While in High School and College I never thought about acting, drama or singing.   I went to Morgan State University and studied Finance.   While there I also modeled in the school’s Fashion shows.  After an internship on Wall Street, I went back to school and studied finance at Clark Atlanta University.  After I graduated I soon found that being behind a desk was not an ideal life for me.  I met a photographer who took pictures for my first comp card. From there I started getting work.  I started taking classes.  And as they say I was hooked.

Your bio stated you were born in Brooklyn.  Were you also raised in Brooklyn and if so, how did growing up in a borough known for being eclectic influence you artistically?

I am a native New Yorker.  Born and raised in Flatbush Brooklyn.  Flatbush was a great area to grow up in.  I grew up around West Indians, Jews and a lot of other cultures and races.  My mom made sure she took me to see Broadway shows, the museum, and the library.  Subconsciously I think that it has had a profound impact on me and the way I think and how I perceive art.  It’s not something I appreciated growing up but I am glad I did those things now as an adult.

Who are your three biggest acting influences?

My three biggest acting influences are: Don Cheadle, Forest Whitaker and Philip Seymour Hoffman.

You have acted on film and stage.  Hollywood is the Mecca for film, but Broadway is the Mecca of the theatre world.  Which medium do you prefer and why?

I love [the] theatre.  Being on stage keeps you on your toes.  And every show is different.  I ultimately would like to do more film and television, but as of right now I am enjoying my pursuit to be a working actor on Broadway.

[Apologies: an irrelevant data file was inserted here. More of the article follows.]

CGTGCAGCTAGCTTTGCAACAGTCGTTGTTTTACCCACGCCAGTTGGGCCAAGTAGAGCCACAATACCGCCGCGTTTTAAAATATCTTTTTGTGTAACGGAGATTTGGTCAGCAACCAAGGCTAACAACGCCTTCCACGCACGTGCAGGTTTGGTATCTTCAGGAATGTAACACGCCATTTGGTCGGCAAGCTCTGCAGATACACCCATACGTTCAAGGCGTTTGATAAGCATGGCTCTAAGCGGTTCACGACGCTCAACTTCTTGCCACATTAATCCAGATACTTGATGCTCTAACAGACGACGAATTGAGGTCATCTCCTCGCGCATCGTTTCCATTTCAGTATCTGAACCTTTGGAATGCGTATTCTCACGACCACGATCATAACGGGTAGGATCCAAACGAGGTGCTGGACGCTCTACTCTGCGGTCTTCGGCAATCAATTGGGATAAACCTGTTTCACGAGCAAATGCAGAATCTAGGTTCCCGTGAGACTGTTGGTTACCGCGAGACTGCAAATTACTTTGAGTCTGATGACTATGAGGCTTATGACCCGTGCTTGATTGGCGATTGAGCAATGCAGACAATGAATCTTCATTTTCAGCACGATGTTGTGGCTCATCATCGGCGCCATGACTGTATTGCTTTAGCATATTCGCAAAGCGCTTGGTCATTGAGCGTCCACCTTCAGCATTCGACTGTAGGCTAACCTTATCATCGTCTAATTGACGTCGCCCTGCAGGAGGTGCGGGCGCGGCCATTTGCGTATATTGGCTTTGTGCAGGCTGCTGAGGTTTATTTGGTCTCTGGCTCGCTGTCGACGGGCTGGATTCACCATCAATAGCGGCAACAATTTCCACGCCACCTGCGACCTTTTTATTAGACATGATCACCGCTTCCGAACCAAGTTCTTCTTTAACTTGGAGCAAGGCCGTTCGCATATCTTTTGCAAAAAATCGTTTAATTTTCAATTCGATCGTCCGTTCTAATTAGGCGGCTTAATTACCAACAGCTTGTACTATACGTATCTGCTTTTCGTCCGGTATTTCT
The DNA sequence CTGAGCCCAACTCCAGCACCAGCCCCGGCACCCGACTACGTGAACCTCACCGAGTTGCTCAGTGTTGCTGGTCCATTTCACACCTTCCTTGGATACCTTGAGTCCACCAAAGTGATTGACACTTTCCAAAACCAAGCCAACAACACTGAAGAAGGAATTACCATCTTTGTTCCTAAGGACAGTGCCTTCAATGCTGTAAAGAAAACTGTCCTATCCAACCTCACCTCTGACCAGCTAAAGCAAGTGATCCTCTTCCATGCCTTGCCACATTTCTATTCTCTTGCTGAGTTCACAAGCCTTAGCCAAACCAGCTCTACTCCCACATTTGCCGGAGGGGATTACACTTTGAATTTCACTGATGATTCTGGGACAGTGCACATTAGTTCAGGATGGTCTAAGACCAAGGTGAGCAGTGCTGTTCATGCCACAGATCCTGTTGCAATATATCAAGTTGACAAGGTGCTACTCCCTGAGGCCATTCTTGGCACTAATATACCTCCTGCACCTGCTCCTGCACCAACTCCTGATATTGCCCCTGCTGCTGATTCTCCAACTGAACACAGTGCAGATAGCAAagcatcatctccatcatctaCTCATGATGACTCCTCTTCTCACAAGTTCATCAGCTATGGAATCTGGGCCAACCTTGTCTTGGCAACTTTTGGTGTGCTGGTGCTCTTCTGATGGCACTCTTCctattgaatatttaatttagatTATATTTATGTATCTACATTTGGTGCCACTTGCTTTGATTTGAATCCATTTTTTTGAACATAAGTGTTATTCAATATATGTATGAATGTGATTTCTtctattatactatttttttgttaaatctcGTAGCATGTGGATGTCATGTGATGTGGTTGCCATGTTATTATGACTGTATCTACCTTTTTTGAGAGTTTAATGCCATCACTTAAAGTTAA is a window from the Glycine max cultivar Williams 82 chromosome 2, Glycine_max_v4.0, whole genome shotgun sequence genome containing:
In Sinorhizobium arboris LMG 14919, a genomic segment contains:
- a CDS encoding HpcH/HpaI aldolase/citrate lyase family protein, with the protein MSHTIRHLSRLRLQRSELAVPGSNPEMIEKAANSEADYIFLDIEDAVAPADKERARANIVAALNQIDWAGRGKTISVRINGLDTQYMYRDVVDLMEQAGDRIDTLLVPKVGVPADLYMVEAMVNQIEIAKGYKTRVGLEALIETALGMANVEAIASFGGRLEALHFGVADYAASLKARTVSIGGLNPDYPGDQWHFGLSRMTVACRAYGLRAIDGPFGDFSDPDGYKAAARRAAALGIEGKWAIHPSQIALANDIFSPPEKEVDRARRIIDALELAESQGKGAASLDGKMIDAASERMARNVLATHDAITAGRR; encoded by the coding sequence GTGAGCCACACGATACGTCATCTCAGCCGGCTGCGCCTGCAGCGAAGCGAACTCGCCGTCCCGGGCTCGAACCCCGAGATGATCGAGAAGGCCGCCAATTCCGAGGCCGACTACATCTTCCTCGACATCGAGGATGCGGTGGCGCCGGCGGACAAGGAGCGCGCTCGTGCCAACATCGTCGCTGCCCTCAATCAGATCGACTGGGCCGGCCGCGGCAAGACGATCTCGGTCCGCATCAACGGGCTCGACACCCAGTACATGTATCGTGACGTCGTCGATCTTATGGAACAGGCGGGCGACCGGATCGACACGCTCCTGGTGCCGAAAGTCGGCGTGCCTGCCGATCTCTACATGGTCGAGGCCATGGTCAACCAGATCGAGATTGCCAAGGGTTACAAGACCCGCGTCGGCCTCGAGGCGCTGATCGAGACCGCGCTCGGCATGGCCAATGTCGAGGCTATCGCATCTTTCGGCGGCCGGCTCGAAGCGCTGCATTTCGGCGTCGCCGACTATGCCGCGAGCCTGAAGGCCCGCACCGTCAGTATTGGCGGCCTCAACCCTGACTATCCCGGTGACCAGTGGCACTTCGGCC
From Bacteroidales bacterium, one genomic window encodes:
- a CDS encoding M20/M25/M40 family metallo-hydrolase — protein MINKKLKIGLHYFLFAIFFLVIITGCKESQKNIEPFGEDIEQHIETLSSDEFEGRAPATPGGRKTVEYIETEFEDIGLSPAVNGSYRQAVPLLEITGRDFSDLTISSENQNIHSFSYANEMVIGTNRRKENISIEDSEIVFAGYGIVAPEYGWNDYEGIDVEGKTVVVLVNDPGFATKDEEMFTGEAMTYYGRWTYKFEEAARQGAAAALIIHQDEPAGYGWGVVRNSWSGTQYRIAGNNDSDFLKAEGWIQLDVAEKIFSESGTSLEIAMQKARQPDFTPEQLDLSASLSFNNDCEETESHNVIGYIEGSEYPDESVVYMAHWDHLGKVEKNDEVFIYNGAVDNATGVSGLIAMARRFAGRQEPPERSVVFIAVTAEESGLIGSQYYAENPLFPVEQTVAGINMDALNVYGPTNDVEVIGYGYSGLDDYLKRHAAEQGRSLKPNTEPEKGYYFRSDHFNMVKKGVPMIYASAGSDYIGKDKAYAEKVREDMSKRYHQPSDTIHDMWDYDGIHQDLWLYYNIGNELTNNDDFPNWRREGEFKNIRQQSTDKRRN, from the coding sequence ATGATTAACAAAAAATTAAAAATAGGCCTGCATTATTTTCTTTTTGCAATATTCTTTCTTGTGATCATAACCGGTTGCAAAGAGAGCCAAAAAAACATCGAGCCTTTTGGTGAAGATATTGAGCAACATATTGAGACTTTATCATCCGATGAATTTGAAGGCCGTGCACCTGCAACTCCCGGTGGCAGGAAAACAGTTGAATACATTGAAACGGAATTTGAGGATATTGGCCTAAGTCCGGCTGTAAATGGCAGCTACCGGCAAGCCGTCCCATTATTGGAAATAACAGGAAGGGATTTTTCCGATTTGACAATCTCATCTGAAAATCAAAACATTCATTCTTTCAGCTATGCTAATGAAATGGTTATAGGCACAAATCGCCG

Out of all the roles you have played, which one has been the most fun? Which has been the most challenging? And why?

Every role has played has given me an opportunity to grow as an actor.  I love working on original thought provoking pieces.  Bringing a character to life is a challenge in itself.  I would say my greatest challenge has been playing a survivor of the holocaust in Rwanda.  Truthfully playing a man who survived such horrors was a challenge and humbling to say the least.

Name your dream role on stage and on film?

A dream role would be to play an original character or [a] historical person Huey Newtown, Marcus Garvey [or] Emperor Haile Selassie.  Men who have taken on impossible odds and thrived.

As a singer, who are your influences?

As a vocalist I am growing and coming into my own.  Some of my influences are Donny Hathaway, Daryl Coley and Ella Fitzgerald.

How would you describe your vocal style?

My vocal style is still growing.  Right now I would say my favorite style is Jazz and Gospel.  But I would say I am not clinging to one particular style.

Are you in the process of recording a demo or an EP?

No.  I am not recording a demo or EP at the moment.

If Diddy and Tyler Perry came to you and offered you the opportunity to sign a three album contract and a world tour or a deal for six films and a starring role on a TV show, which would you choose and why?

If Diddy and Tyler Perry came to me and offered me the opportunity to sign a three album contract and a world tour or a deal for six films and starring role in a TV show I would choose Diddy.  I love Diddy’s work.  I grew up listening to him and his artists.  I also like his work ethic.  I respect him and his work.   As a recording artist I could parlay that into commercial, co-star and other acting opportunities.